How to Keep Your Kids Hydrated and Prevent Dehydration

There are numerous misconceptions surrounding Dehydration. Most people think Dehydration mainly affects athletes due to their constant depletion of fluids. But, this isn’t true, Dehydration affects everyone and babies are in fact at a higher risk than adults. A baby can’t store a lot of fluid, and babies can get dehydrated very fast. Fortunately, there are many ways of keeping your babies hydrated to avoid Dehydration – check out the following tips.

1. Adequate feeding

 Feeding is an excellent way of bonding with your child. Babies get all the necessary fluids from food, and keeping your babies hydrated starts with proper nutrition. Give foods with high water content, and breast or bottle-feed your baby as advised.

 Contact the doctor immediately if your dehydrated baby won’t drink. Give ORS (Oral Rehydration Solution) if your baby experiences fever, illness, or feeding difficulties. The ORS will replace the lost fluids and electrolytes.

 Additionally, ensure that your baby gets adequate sleep. Even if your baby is well fed but lacks sleep, they are likely to be irritable and anxious. Lack of sleep in babies can be incredibly disruptive, and if it is extreme then a professional such as a baby sleep consultant is worth considering. Such a professional will support and guide you through the challenges associated with your baby’s sleep problems.

2. Keep the baby cool

 Babies are vulnerable to heatstroke, and this can be fatal. Dress the baby lightly in hot weather and provide shade when outside. Overdressing can also overheat your baby. According to the National Institute of Health, more episodes of SIDS occur in winter as opposed to warmer months. During this time, parents usually bundle their babies in unnecessary layers of clothes and blankets. And this can result in overheating.

  Instead, have your baby sleep in light clothing and set the room to the right temperature. When shopping for baby clothes, opt for breathable fabrics, and avoid heavy blankets. Also find yourself a handheld fan with an attached water bottle; this will help you to spatter cooling mist on your child.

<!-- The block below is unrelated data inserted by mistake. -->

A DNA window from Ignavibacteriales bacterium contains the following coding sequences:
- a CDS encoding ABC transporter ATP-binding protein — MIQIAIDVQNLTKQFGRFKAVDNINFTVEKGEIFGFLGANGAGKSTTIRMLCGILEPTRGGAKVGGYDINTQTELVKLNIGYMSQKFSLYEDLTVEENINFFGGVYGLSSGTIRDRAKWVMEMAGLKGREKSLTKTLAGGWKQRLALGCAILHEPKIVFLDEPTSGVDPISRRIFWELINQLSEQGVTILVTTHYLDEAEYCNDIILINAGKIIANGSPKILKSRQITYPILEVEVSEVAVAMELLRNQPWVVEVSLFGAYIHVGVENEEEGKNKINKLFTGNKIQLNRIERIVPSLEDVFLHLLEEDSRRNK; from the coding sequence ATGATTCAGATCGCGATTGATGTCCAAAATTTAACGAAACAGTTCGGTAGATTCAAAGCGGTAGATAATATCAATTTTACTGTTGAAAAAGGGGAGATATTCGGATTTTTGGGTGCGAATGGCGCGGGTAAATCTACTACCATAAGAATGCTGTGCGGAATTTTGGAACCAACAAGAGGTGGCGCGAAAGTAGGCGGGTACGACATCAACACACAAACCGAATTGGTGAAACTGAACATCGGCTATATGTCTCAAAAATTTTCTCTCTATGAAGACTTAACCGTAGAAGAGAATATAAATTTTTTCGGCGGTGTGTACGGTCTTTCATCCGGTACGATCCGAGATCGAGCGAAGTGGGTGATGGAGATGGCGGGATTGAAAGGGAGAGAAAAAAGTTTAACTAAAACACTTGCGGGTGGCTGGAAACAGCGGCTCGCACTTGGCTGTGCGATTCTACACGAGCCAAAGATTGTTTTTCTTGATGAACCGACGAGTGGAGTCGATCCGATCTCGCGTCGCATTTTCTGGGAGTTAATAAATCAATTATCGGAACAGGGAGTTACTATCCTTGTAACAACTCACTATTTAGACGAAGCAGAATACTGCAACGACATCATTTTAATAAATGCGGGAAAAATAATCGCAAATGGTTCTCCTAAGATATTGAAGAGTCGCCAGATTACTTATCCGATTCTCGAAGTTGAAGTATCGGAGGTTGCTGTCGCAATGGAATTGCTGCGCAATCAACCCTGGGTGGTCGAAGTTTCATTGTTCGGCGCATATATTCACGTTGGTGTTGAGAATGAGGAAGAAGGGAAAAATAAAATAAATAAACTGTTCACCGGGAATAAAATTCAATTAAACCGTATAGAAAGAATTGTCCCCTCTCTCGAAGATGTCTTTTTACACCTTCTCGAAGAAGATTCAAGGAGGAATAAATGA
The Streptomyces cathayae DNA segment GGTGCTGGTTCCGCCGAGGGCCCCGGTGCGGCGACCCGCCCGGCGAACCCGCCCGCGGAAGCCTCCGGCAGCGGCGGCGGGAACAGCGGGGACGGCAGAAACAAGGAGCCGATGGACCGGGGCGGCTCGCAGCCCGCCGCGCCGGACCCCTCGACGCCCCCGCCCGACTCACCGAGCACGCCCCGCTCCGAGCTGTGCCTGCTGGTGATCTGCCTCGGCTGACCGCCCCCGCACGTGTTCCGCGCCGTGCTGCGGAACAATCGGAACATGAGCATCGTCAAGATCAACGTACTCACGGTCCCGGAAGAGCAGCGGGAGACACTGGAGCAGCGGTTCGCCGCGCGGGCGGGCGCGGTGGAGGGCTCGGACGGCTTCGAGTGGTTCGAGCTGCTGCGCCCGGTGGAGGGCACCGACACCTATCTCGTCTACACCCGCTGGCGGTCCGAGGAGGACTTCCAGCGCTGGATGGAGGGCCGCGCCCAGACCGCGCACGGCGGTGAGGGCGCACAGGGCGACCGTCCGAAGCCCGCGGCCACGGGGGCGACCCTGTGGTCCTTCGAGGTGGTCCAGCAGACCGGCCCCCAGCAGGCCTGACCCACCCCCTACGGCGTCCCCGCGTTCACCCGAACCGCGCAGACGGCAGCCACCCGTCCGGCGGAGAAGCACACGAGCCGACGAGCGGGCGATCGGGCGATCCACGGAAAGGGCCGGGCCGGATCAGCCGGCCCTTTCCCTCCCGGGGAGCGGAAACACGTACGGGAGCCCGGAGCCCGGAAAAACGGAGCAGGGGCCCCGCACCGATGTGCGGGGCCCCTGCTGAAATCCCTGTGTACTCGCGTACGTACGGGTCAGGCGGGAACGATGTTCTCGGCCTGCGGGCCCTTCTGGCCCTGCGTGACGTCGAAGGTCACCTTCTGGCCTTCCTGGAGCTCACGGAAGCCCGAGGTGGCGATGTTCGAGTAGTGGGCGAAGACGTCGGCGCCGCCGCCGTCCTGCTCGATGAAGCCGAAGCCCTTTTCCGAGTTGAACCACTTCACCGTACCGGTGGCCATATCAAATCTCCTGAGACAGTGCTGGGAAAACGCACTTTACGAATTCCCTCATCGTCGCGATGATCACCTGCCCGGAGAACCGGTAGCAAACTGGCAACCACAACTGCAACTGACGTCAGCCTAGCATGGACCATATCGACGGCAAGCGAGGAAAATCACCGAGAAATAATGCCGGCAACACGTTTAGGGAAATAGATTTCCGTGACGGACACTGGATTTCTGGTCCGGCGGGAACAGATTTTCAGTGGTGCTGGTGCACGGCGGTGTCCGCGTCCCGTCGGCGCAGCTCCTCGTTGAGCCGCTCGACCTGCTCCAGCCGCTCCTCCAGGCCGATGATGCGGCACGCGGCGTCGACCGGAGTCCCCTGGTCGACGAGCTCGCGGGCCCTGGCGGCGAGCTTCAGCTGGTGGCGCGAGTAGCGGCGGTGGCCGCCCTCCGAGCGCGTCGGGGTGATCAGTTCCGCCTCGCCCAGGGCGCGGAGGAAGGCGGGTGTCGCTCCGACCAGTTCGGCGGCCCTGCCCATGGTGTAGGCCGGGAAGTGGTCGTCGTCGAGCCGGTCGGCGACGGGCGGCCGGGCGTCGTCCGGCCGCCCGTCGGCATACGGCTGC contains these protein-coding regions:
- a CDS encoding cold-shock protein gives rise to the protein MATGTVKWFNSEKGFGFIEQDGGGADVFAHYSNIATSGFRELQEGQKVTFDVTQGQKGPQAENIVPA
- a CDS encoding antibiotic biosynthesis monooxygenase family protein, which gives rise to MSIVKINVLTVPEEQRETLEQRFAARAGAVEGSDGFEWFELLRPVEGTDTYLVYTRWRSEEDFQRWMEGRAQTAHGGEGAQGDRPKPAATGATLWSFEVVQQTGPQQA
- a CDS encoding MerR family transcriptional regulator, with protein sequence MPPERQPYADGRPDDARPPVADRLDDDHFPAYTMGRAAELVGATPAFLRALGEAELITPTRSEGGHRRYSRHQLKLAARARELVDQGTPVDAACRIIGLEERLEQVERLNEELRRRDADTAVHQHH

3. Hydrate your baby

 Babies require lots of fluids. Note that your baby’s age, gender, weight, surrounding weather, and level of activity determine the necessary amount of water that your baby needs. Here are suggestions on water intake based on your child’s developmental stage.

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 0-6 months

Avoid giving water to babies below six months, a baby at this age only needs breast milk or formula. Be keen on tour baby’s wet diapers; if only a few are damp or there less urine than unusual, this could mean that the baby needs more fluids.

 6-12 months

 At the age of six months, you should introduce solid foods, and it’s okay to give water as well. But, continue breastfeeding or giving formula to provide your baby with adequate nutrition. Giving your baby small but frequent sips between meals will hydrate your baby and also help in the prevention of constipation.

 Toddlers /Preschoolers

Dehydration in toddlers is prevalent, and keeping your babies hydrated should be your priority. Kids between ages one to three should take about five to six cups of water daily. Kids between the ages of four to eight should have around seven cups daily.

 For the milk, your kid doesn’t need more than two cups per day; drinking too much will fill them up. And this will leave little room in their tummy for healthy meals during lunchtime. As for milk, your little one doesn’t need more than 2 cups a day because drinking too much can hinder their appetite and ability to get further nutrition.

 

The bottom line

 Babies can quickly get dehydrated and keeping your babies hydrated at all times is vital. Suggestions such as feeding the baby with light foods, providing enough fluids, and dressing the baby appropriately will all make a difference. Always be on the lookout for any signs of Dehydration in children is of priority. 

 Written By Camila Merashi

justsimplymom.com

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